32. Charlie Puth feat. Kehlani – Done for Me

Many male popstars have songs where they basically go unchecked and say whatever they want without any in-song consequence. “Done for Me,” like “Too Good” and “Somebody That I Used to Know” before it, gets a word in from the other party and is all the better for it. Kehlani plays Puth’s jilted lover, setting our loverboy straight while he dishes over “Billie Jean” drums and “PYT” keyboards. Considering the first time Puth tried a duet was the garish “Marvin Gaye” with the even-more-garish Meghan Trainor, it says a lot that “Done for Me” succeeds in the way it does.

31. 5 Seconds of Summer – Want You Back

This is the point where we realised we got it wrong. 5 Seconds of Summer were never supposed to be the next blink-182 or the next Green Day. They weren’t supposed to be the next One Direction, either. Get this: They were supposed to be the next Maroon 5. “Want You Back” ditches the old 5SOS sound quicker than you can remove your American Apparel underwear. Slick bass, guitar funk and falsetto rolls around this effortlessly-cool number, locking into a technicolour groove that more or less reinvents the band entirely. At last, Australia’s favourite boy band are, simply, a band.

30. Calvin Harris feat. Dua Lipa – One Kiss

After the California dreaming of Harris’ excellent Funk Wav Bounces Vol. 1, it seemed only natural that the Scotsman would return to his native habitat of the club. He didn’t come back empty-handed, though – or alone, for that matter. “One Kiss” is his most triumphant dancefloor-filler since “Sweet Nothing,” and it’s handily assisted by pop sensation Dua Lipa. It feels like achieving ecstasy while high on… well, you know… and Harris’ pristine production accentuates every last endorphin. There were few greater moments in pop this year than when the drop of “One Kiss” was figuratively trumpeted in. True love.

29. Post Malone – Better Now

Austin Post remains divisive. For all of his fans, he has just as many detractors and people that just don’t quote-unquote “get it.” Allow “Better Now” to assist those in the latter category, as it’s probably the closest you’ll get to understanding what our man is out here trying to do. He’s a young T-Pain after the party. He’s an emo kid that got into beatmaking rather than mic-swinging. He’s a lower-class loser that was never meant to reach these heights. “Better Now” is a view from the top, but also a reminder of how lonely it gets up there.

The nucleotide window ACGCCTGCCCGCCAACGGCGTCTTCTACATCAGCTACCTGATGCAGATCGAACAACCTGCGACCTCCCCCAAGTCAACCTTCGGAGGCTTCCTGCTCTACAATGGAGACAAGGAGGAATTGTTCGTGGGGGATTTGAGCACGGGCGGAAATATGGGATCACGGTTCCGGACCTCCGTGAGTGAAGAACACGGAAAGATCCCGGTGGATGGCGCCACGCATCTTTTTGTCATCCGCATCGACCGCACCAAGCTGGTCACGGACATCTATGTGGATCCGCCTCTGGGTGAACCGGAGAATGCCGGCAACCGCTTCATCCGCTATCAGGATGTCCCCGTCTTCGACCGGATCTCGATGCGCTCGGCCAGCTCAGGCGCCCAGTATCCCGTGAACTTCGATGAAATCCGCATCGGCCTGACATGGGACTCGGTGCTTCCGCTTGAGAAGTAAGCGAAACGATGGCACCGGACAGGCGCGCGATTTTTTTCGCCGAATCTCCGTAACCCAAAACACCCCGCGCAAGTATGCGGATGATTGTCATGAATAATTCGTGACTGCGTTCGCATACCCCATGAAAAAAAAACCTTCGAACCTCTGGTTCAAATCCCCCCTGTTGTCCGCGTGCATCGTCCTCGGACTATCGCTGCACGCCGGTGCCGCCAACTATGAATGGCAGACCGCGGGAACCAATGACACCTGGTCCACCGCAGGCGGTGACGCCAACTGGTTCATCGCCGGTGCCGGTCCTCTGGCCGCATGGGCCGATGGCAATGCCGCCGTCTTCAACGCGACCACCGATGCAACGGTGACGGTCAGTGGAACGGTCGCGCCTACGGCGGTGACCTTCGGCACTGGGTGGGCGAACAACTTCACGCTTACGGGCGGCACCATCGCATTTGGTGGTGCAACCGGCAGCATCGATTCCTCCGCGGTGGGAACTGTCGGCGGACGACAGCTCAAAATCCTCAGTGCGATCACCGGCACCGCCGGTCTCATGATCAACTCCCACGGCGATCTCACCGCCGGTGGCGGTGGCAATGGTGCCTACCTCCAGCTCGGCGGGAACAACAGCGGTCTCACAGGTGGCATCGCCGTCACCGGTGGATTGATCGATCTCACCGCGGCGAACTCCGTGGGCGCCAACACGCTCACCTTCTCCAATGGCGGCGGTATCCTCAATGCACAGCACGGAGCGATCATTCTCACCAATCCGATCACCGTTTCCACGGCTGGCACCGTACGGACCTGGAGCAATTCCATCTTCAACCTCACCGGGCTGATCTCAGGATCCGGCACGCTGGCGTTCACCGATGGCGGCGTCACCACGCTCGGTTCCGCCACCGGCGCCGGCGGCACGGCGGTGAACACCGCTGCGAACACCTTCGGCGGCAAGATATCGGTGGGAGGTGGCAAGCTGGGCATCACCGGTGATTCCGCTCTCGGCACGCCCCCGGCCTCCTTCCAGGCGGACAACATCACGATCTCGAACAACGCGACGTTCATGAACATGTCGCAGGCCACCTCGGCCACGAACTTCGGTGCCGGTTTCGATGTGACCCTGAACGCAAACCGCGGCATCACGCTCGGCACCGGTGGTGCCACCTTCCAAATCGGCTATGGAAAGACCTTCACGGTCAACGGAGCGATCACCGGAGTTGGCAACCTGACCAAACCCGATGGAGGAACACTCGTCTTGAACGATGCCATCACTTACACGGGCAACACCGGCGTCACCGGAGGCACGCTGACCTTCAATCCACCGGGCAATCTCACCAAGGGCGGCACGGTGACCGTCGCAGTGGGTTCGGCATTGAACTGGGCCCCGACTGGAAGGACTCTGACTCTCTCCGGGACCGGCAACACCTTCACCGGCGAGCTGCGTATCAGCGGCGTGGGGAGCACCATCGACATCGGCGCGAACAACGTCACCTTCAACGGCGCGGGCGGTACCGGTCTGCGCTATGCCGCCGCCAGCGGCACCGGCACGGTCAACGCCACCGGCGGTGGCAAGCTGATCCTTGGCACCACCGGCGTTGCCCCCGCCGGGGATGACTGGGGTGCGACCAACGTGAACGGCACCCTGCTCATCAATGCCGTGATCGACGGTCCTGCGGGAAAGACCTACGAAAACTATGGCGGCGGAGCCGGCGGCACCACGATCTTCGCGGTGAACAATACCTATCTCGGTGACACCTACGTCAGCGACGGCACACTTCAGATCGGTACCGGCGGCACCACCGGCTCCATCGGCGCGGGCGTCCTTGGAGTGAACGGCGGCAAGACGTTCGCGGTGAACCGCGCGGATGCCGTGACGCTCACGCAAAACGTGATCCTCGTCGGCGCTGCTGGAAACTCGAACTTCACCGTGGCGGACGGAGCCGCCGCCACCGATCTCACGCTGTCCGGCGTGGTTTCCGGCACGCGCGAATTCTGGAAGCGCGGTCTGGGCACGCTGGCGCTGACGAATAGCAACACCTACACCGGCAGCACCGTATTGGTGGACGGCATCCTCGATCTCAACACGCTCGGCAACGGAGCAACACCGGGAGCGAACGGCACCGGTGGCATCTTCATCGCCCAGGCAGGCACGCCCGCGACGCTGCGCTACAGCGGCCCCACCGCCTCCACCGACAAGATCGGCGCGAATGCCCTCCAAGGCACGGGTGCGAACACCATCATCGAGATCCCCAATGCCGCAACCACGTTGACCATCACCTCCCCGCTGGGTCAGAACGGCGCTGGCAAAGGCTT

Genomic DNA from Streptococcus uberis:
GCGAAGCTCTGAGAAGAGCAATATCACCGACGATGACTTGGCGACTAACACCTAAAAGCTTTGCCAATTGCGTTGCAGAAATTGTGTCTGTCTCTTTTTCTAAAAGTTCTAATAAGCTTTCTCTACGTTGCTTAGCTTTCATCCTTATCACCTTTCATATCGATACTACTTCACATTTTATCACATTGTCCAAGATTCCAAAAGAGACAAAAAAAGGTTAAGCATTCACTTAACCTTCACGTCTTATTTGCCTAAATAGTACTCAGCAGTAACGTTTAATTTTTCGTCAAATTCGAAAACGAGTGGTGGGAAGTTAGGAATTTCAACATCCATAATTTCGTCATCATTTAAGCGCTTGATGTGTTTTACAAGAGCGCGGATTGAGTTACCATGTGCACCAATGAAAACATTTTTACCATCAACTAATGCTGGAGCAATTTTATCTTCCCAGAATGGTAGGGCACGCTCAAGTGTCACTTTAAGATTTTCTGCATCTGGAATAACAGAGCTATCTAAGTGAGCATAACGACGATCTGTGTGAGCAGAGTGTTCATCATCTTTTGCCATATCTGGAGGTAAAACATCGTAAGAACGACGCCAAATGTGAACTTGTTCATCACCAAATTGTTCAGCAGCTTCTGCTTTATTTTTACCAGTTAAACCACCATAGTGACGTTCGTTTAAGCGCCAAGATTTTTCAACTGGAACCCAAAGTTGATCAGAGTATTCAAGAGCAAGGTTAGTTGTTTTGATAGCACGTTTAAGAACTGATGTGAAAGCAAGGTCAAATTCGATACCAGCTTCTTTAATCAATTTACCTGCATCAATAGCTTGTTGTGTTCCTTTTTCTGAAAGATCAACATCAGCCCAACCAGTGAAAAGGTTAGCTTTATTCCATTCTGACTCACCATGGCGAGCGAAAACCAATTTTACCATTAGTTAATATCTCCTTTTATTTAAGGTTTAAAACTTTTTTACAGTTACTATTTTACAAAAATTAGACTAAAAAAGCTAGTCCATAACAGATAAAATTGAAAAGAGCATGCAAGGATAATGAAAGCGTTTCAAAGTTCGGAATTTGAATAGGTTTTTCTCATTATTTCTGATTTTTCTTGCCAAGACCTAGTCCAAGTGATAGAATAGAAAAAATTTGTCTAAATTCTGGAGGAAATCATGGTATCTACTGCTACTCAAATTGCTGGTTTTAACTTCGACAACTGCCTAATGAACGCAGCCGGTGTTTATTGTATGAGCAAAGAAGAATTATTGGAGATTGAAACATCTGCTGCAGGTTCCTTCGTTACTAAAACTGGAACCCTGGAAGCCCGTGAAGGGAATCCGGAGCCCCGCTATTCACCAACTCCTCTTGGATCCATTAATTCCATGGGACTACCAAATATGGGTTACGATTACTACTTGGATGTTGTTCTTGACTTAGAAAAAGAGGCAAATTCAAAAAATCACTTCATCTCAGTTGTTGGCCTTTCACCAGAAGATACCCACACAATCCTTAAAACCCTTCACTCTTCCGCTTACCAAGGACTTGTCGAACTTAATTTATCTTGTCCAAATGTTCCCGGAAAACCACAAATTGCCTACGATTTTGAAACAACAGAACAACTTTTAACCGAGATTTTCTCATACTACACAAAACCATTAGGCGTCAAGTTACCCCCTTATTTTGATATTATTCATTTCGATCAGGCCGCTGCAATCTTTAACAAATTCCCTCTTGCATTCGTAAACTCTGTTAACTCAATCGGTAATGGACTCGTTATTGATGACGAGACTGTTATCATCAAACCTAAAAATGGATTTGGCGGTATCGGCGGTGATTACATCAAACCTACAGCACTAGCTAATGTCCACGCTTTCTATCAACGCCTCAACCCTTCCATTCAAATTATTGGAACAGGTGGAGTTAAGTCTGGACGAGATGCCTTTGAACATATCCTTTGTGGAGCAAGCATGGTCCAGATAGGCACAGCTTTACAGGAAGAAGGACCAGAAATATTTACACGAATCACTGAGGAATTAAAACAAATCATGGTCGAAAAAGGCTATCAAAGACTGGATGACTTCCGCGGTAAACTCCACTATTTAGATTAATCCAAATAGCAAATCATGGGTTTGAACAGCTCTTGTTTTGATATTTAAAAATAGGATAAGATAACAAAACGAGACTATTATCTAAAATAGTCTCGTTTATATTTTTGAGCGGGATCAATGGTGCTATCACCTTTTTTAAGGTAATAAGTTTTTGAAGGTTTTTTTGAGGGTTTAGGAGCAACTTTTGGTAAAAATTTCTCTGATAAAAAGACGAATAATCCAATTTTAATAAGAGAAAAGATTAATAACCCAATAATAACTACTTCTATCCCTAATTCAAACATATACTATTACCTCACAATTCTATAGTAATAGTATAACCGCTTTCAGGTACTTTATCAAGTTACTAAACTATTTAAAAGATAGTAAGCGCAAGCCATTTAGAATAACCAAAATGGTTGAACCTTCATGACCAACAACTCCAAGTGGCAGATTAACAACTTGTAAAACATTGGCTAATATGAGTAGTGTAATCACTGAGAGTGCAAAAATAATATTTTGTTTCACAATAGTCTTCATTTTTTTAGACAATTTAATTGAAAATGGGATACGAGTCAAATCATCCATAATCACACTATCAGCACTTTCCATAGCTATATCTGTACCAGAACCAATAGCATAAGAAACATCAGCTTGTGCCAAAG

28. Polish Club – Clarity

“Clarity” showcases the best of Polish Club – vocalist David Novak howls and moans just like Otis, while John-Henry Pajak sneaks in the best drum fill of his career to kick off the song’s final burst. Consider their trajectory in tandem with another notable rock duo, The Black Keys. After years of lo-fi and bluesy brawlers, a touch of production polish and a newfound funk have made their way into the mix. This is Polish Club’s “Tighten Up” moment – and considering the latter arrived on the Keys’ sixth album, it means the Club is evolving at an alarming rate.

27. Hop Along – How Simple

Hop Along quietly and unassumingly returned in the first few weeks of 2018, sharing their first new song in nearly three years ahead of an album set for that April. If you didn’t have your ear to the ground you could have missed it entirely – which is why “How Simple” felt so rewarding to those that were across it. Frances Quinlan has always had one of the most – ahem – quintessential voices in indie rock, and to hear it implemented in her band’s danciest, poppiest and most upbeat moment to date felt like something special. Joy in simplicity.

26. Sarah Shook and the Disarmers – Good as Gold